We must commit ourselves to a lifetime of learning.
Ralph Waldo Emerson said: "Unless you try to do something beyond what you have already mastered,
you will never grow."
We will either shape our future or we will be shaped by it.
When we choose to be the best we can, that will make a profound difference in our life.
Those who continue to learn throughout their life generally experience much higher levels
of life and career fulfillment.
We must continue to invest in ourselves.
We must continue to grow in knowledge of our chosen fields.
Yet few people ever commit themselves to meaningful self-development.
I have read that 23 million adults, or about 15 percent of the American work force, are functional illiterates.
As consumers demand higher standards of service and product performance,
even entry-level positions will require increasing knowledge and skills.
Under these demanding conditions, the American educational system has slipped
to number twelve in the world and appears to continue the decline.
Many companies in corporate America can no longer rely on high school or even college graduates
to perform at expected levels.
U.S. companies spend more than $210 billion annually on training and development just to keep pace
with present demands.
Executive, technical, and professional levels require more brain power as well.
This is certainly true in the ministry.
So many more skills are demanded of today's minister than ever before.
Even farming and garbage disposal have now become high-tech.
Informational life span is three years in the computer field and five years in the medical field.
This means that approximately one-half of what a computer expert knows will be obsolete in three years.
In the medical profession, one-half of what the physician knows will be obsolete in five years.
If your surgeon hasn't participated in continuing education for the last 10 years,
then he has not kept pace.
Would you want him to perform surgery on you?
One self-renewal principle is called, "sharpening the saw."
Here is an individual working feverishly to cut down a large tree.
Another person, observing his hard work, asks him why he doesn't take a break to sharpen the saw.
"I don't have time to sharpen the saw," replies the worker. "I'm too busy sawing."
Are you so busy sawing that you don't have time to renew yourself physically, mentally,
physically, and professionally?
Are you pausing to keep yourself fresh and alive?
If you don't pause for the systematic renewing of your skills, you might find yourself obsolete!
If you don't develop your competitive edge, your competitors will edge you out.
As pastors, our competitors are the flesh, the world and the devil.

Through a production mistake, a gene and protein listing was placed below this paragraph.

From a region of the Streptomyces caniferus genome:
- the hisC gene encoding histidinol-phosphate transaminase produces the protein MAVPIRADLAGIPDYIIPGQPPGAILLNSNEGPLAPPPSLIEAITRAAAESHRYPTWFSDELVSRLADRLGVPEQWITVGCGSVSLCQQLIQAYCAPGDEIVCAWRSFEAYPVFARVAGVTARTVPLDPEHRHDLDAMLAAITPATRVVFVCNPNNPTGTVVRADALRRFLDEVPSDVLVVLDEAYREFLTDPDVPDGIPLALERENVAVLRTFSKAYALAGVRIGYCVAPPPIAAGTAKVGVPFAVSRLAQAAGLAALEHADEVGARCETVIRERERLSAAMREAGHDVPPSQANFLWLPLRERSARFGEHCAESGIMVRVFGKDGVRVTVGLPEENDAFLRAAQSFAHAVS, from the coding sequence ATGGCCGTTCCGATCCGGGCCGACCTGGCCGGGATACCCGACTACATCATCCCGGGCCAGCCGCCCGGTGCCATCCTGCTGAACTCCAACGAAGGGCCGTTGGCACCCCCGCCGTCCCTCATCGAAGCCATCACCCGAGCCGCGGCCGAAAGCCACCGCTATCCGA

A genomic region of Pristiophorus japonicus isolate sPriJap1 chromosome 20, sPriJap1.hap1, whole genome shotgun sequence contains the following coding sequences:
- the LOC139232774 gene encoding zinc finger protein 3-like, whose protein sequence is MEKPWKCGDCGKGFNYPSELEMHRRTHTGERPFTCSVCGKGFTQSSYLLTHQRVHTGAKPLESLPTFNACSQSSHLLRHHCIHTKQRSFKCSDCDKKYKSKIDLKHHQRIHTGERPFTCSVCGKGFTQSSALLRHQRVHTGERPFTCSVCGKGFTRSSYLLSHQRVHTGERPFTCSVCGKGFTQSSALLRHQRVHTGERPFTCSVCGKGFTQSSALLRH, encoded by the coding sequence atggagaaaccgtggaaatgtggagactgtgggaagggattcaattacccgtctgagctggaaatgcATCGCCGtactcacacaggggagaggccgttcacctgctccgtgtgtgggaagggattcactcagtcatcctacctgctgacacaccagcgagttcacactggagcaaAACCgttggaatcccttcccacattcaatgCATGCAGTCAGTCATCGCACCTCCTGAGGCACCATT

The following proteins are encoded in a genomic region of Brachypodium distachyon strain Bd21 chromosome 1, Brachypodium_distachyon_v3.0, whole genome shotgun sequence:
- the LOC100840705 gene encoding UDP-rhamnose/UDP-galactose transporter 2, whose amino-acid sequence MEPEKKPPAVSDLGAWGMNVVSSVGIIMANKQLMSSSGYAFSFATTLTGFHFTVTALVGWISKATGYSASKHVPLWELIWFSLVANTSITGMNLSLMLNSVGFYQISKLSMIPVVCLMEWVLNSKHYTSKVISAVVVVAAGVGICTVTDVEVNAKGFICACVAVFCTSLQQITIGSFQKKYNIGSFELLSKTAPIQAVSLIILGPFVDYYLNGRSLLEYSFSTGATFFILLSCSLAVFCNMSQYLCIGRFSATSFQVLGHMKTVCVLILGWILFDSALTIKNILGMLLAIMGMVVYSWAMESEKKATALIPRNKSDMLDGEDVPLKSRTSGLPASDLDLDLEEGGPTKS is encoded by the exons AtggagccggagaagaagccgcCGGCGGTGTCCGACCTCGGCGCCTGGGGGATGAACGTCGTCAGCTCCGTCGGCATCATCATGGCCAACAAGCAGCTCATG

That is stiff competition!
But, as we grow in Christ, the victory is ours, because "greater is he who is in us than he
who is in the world."
Pastor, how much do you read?
Earl Nightingale was observed that only one hour of study per day in your chosen field of interest
would place you at the top in only three years, and would position you to be a national authority
in five years, and would make you an internationally renown expert in seven years.
Yet, the average American adult reads less than one book per year.
And 58 percent of the American population never read another nonfiction book cover to cover
after their high school years.
A working adult spends between 500 and 1000 hours per year behind the wheel of the car.
This works out to 12 1/2 to 25 work weeks per year.
This is a time that you could learn from audiotapes.
Is this lost time or is it a golden opportunity to learn?
What if you gained one or two new ideas per day through this process?
What if you actively applied these ideas?
Such ideas could pay dividends to your employer -- and multiply them also to you.
I'm not sure that many employees would agree with statement of Brian Tracy.
He stated, "You are paid exactly what you are worth -- no more, no less."
If you are not paid enough, then commit yourself to increase your value.
Commit yourself to being so good at what you do that when a special need arises, others will think of you
as the needed resource.
A key strategy to reach this level in your life is to constantly seek to improve yourself in every way.
Love to learn.
Don't look for shortcuts.
Don't expect sensational results without a commitment.
Be willing to do whatever it takes to be the best that you can be.
It will be worth the investment.
Be prepared to act wisely.
Life doesn't just happen; we create the results we experience.
What are you creating in your life? Your career? Your church? Your relationships?
If you don't like what you're getting back in life, then you should examine what you are putting into it.
John Wooden, former UCLA basketball coach, wisely said:
"It's what you learn after you know it all that counts."
We must never become satisfied with our personal and professional development.
Complacency is the first step toward the extinction of our career.
When we become satisfied, the inner drive to change and innovate diminishes.
Dissatisfaction can become our best motivator.
When we mentioned our competitive energy, we were not referring to beating others, we were emphasizing
that we should be the very best we can be.
Our focus should not be getting better than the others; it should be just being the best we can be.
Don't cheat yourself!
When you increase your value, others will attribute more value to you.
Commit yourself to be the best that you can be!
-- Adapted form several sources